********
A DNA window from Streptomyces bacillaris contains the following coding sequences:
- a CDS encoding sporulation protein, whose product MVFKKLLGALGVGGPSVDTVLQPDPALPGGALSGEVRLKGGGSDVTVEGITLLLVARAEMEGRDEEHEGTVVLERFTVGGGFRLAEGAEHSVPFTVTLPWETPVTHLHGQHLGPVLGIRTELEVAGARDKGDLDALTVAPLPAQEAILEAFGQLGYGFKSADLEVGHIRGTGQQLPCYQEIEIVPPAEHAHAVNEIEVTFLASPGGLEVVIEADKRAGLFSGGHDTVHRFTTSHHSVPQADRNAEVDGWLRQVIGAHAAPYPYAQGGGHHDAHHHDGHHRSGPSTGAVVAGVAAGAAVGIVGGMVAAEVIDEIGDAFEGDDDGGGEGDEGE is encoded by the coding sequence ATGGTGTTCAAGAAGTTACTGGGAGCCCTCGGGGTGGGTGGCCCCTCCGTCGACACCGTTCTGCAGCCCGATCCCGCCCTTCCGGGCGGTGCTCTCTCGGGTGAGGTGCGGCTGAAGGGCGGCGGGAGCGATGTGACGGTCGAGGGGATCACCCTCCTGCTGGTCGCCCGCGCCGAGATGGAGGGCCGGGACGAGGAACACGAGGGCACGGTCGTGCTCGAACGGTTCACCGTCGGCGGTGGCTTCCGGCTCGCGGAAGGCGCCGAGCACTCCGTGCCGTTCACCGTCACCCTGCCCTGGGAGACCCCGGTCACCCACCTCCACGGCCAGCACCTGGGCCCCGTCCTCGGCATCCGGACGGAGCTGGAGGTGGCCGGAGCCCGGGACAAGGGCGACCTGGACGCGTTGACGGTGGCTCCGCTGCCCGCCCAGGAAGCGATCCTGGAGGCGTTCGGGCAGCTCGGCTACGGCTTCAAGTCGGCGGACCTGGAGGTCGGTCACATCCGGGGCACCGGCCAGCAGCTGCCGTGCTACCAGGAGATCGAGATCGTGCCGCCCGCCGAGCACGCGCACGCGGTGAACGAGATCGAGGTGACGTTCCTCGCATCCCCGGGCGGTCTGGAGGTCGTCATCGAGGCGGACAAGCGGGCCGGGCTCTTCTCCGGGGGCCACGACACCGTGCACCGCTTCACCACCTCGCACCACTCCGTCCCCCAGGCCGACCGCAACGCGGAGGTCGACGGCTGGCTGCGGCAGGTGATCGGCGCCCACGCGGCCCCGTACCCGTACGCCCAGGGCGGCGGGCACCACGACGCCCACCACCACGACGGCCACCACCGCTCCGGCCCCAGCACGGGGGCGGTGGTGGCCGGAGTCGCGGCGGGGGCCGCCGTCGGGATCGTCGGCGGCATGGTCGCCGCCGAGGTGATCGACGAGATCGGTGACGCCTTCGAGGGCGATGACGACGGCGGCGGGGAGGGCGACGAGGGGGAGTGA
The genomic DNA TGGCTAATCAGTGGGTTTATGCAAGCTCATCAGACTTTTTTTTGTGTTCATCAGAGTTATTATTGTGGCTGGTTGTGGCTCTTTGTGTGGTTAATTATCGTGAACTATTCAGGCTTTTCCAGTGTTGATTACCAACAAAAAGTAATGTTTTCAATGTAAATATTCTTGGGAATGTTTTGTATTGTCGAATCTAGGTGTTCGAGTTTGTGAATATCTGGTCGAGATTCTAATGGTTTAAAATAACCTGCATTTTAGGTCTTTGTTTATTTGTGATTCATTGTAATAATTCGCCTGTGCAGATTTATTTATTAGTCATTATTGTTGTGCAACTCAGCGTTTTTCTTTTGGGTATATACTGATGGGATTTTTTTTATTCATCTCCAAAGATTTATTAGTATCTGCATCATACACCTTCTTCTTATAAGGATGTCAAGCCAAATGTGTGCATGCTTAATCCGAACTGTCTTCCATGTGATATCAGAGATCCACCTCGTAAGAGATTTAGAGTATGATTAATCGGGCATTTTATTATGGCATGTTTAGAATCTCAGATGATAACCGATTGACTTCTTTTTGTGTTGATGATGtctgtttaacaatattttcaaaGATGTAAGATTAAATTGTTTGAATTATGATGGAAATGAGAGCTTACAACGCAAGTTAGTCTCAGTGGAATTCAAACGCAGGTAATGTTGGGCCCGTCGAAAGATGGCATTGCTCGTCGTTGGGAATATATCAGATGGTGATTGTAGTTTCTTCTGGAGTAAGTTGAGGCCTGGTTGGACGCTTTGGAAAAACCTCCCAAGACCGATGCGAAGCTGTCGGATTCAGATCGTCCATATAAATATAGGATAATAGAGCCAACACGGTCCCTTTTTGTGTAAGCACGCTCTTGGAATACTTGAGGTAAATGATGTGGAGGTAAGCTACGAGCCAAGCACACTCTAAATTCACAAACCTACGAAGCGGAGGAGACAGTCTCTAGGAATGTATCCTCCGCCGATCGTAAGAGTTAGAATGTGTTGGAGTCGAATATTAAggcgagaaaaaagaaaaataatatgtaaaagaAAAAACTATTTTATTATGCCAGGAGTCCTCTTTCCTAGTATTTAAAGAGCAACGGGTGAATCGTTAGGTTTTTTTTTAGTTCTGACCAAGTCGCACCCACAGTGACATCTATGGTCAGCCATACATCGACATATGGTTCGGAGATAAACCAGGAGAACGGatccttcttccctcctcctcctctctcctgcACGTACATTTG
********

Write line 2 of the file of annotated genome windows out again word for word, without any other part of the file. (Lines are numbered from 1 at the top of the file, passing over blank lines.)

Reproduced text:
- a CDS encoding sporulation protein, whose product MVFKKLLGALGVGGPSVDTVLQPDPALPGGALSGEVRLKGGGSDVTVEGITLLLVARAEMEGRDEEHEGTVVLERFTVGGGFRLAEGAEHSVPFTVTLPWETPVTHLHGQHLGPVLGIRTELEVAGARDKGDLDALTVAPLPAQEAILEAFGQLGYGFKSADLEVGHIRGTGQQLPCYQEIEIVPPAEHAHAVNEIEVTFLASPGGLEVVIEADKRAGLFSGGHDTVHRFTTSHHSVPQADRNAEVDGWLRQVIGAHAAPYPYAQGGGHHDAHHHDGHHRSGPSTGAVVAGVAAGAAVGIVGGMVAAEVIDEIGDAFEGDDDGGGEGDEGE is encoded by the coding sequence ATGGTGTTCAAGAAGTTACTGGGAGCCCTCGGGGTGGGTGGCCCCTCCGTCGACACCGTTCTGCAGCCCGATCCCGCCCTTCCGGGCGGTGCTCTCTCGGGTGAGGTGCGGCTGAAGGGCGGCGGGAGCGATGTGACGGTCGAGGGGATCACCCTCCTGCTGGTCGCCCGCGCCGAGATGGAGGGCCGGGACGAGGAACACGAGGGCACGGTCGTGCTCGAACGGTTCACCGTCGGCGGTGGCTTCCGGCTCGCGGAAGGCGCCGAGCACTCCGTGCCGTTCACCGTCACCCTGCCCTGGGAGACCCCGGTCACCCACCTCCACGGCCAGCACCTGGGCCCCGTCCTCGGCATCCGGACGGAGCTGGAGGTGGCCGGAGCCCGGGACAAGGGCGACCTGGACGCGTTGACGGTGGCTCCGCTGCCCGCCCAGGAAGCGATCCTGGAGGCGTTCGGGCAGCTCGGCTACGGCTTCAAGTCGGCGGACCTGGAGGTCGGTCACATCCGGGGCACCGGCCAGCAGCTGCCGTGCTACCAGGAGATCGAGATCGTGCCGCCCGCCGAGCACGCGCACGCGGTGAACGAGATCGAGGTGACGTTCCTCGCATCCCCGGGCGGTCTGGAGGTCGTCATCGAGGCGGACAAGCGGGCCGGGCTCTTCTCCGGGGGCCACGACACCGTGCACCGCTTCACCACCTCGCACCACTCCGTCCCCCAGGCCGACCGCAACGCGGAGGTCGACGGCTGGCTGCGGCAGGTGATCGGCGCCCACGCGGCCCCGTACCCGTACGCCCAGGGCGGCGGGCACCACGACGCCCACCACCACGACGGCCACCACCGCTCCGGCCCCAGCACGGGGGCGGTGGTGGCCGGAGTCGCGGCGGGGGCCGCCGTCGGGATCGTCGGCGGCATGGTCGCCGCCGAGGTGATCGACGAGATCGGTGACGCCTTCGAGGGCGATGACGACGGCGGCGGGGAGGGCGACGAGGGGGAGTGA